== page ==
Official development aid


Official development assistance is the financial funds that developing countries receive in order to boost their growth and economic well-being. These funds come from international organizations, which they in turn receive from developed countries.

Developed countries generated a financial commitment in a binding wish, in which they agree that a percentage of their gross national product (GNP) be used for official development assistance.

This initiative originated in the Organization for Economic Cooperation and Development (OECD), with the intention of promoting the quality of life of countries with less growth and less economic development.

Types of official development aid

Official development assistance funds can be delivered to beneficiary countries under the following conditions:

  • Loan, granted in privileged financial situations. (from the World Bank, International Fund for Agricultural Development, or the International Monetary Fund.)
  • Financial donations.
  • Technical donations, that is, they share knowledge.
  • Usually to the member countries of the Development Assistance Committee.

Main characteristics of official development aid

In order that the beneficiary countries of these funds continue to receive the aid, it is conditional, that is, a commitment is sought on their part to improve their economic and social situation, for example, to make sure to reduce their public deficit, improve management of the environment, care for the most disadvantaged population, increase democratization schemes, etc.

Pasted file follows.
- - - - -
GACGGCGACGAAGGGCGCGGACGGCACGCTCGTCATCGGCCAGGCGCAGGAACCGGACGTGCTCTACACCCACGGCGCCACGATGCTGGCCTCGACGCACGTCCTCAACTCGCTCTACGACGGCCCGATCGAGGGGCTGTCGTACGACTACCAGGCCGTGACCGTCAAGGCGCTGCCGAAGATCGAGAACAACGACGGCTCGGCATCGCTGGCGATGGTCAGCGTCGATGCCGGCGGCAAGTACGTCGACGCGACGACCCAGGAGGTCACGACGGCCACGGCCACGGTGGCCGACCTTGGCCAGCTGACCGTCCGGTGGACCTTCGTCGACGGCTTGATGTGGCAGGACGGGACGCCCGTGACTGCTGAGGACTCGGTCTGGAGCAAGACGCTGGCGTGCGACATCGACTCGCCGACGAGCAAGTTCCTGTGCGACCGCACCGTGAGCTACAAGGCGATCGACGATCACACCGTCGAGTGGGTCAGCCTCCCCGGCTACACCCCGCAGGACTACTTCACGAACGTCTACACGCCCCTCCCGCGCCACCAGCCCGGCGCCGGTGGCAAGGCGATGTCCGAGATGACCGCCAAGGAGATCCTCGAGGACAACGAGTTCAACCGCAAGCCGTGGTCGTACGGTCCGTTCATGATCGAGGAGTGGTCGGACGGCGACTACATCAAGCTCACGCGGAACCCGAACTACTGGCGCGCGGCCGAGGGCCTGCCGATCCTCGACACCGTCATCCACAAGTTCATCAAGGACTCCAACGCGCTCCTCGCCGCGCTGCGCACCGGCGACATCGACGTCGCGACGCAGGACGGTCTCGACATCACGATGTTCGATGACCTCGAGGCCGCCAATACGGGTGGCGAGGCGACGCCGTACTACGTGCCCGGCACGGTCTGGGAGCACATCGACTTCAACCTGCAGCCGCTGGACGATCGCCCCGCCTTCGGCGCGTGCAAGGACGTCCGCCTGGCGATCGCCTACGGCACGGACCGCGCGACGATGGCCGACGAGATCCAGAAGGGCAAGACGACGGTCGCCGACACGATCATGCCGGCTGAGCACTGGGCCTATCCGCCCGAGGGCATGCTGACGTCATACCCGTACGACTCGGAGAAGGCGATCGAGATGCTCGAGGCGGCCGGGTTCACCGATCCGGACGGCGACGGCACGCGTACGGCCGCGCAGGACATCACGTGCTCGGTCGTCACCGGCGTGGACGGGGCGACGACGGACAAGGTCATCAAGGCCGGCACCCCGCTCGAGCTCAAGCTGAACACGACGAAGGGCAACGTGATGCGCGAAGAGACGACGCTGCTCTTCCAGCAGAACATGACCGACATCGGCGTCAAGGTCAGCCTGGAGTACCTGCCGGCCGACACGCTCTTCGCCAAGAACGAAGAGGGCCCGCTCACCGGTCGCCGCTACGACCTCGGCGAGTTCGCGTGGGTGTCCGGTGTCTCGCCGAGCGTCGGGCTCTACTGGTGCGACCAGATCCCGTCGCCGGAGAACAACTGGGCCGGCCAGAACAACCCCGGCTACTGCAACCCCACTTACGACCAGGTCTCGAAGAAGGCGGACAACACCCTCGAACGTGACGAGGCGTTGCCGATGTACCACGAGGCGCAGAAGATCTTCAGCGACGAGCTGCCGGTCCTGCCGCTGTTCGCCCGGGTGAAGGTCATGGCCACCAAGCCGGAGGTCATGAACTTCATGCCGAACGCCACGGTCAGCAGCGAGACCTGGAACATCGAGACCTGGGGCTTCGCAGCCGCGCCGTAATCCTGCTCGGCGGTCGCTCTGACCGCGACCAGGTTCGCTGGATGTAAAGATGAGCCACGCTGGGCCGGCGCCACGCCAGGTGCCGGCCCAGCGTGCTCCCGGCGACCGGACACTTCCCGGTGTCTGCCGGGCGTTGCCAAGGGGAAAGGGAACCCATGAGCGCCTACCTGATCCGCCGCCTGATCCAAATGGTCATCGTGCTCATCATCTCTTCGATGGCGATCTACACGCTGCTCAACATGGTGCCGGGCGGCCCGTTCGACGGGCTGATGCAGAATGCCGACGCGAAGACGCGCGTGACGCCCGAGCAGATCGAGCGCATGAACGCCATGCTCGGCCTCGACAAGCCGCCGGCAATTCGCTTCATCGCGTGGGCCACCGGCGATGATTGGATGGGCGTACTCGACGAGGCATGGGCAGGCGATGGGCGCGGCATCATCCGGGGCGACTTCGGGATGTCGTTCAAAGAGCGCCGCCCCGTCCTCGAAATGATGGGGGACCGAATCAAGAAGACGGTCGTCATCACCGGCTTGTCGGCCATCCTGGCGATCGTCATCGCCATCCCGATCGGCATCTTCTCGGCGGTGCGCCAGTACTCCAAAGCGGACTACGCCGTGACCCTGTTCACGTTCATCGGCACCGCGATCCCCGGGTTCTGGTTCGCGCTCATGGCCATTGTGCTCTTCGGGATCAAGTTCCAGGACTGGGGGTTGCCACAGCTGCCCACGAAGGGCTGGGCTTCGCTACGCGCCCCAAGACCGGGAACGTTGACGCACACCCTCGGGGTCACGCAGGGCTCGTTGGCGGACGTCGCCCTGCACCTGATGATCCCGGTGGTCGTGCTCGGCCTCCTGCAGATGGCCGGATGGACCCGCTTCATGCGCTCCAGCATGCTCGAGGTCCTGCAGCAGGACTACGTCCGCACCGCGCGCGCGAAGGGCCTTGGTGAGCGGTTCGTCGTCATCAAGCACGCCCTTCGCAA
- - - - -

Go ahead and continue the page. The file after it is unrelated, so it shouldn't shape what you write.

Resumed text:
The criteria for determining which nation is eligible to receive official development assistance are the real income per inhabitant, that is, giving priority to the countries with lower levels of GDP per capita.

Official development aid is primarily intended for the countries that receive it to progress over time. The programs considered as priorities are the subject of international agreements.

  • There are needs that are sought to be addressed as a priority, such as:
  • Reduction of infant mortality (children under 5 years of age).
  • Water and basic sanitary facilities for the entire population.
  • Primary education for the entire population.
  • Sustainable development, among others.

Examples of official development assistance

  • Multilateral aid: These are contributions from different countries, whether mandatory or voluntary, and the exact amount that each country will contribute is generally unknown.
  • Bilateral aid: Which is direct, that is, the donor country provides aid to the country it wishes to benefit or through cooperation institutions. Or the one that is not direct because it is channeled through funds or programs with sectoral or geographic allocation, also known as multibilateral.
  • Delegated cooperation: In this type, resources are assigned to a third agency, whose function is to manage the application of the aid.
  • Triangular cooperation: This is given in order to generate greater efficiency in the allocation of resources, so there are two agencies that intervene in the allocation process.
  • South-South Cooperation: In which two developing countries come together, in order to share and exchange technology, knowledge and even resources.

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